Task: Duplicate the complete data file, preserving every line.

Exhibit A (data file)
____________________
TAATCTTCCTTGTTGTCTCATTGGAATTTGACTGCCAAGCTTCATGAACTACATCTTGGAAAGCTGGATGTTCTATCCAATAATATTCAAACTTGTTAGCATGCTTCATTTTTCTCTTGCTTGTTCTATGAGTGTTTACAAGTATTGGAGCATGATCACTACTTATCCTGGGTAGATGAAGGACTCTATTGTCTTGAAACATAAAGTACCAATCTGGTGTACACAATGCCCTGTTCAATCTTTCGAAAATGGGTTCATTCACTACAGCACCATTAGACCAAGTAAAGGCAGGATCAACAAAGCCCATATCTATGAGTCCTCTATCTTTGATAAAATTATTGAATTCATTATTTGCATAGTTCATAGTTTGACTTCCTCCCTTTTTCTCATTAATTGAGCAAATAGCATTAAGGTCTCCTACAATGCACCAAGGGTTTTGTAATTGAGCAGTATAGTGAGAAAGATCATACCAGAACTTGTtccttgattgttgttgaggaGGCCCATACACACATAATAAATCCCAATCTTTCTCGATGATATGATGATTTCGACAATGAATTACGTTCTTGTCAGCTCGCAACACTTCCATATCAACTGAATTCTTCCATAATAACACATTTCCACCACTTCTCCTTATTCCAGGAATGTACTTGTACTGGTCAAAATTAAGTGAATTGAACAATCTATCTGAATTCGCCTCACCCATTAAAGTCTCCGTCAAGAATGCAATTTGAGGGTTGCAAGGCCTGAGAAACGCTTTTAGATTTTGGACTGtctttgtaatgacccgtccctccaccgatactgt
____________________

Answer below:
TAATCTTCCTTGTTGTCTCATTGGAATTTGACTGCCAAGCTTCATGAACTACATCTTGGAAAGCTGGATGTTCTATCCAATAATATTCAAACTTGTTAGCATGCTTCATTTTTCTCTTGCTTGTTCTATGAGTGTTTACAAGTATTGGAGCATGATCACTACTTATCCTGGGTAGATGAAGGACTCTATTGTCTTGAAACATAAAGTACCAATCTGGTGTACACAATGCCCTGTTCAATCTTTCGAAAATGGGTTCATTCACTACAGCACCATTAGACCAAGTAAAGGCAGGATCAACAAAGCCCATATCTATGAGTCCTCTATCTTTGATAAAATTATTGAATTCATTATTTGCATAGTTCATAGTTTGACTTCCTCCCTTTTTCTCATTAATTGAGCAAATAGCATTAAGGTCTCCTACAATGCACCAAGGGTTTTGTAATTGAGCAGTATAGTGAGAAAGATCATACCAGAACTTGTtccttgattgttgttgaggaGGCCCATACACACATAATAAATCCCAATCTTTCTCGATGATATGATGATTTCGACAATGAATTACGTTCTTGTCAGCTCGCAACACTTCCATATCAACTGAATTCTTCCATAATAACACATTTCCACCACTTCTCCTTATTCCAGGAATGTACTTGTACTGGTCAAAATTAAGTGAATTGAACAATCTATCTGAATTCGCCTCACCCATTAAAGTCTCCGTCAAGAATGCAATTTGAGGGTTGCAAGGCCTGAGAAACGCTTTTAGATTTTGGACTGtctttgtaatgacccgtccctccaccgatactgt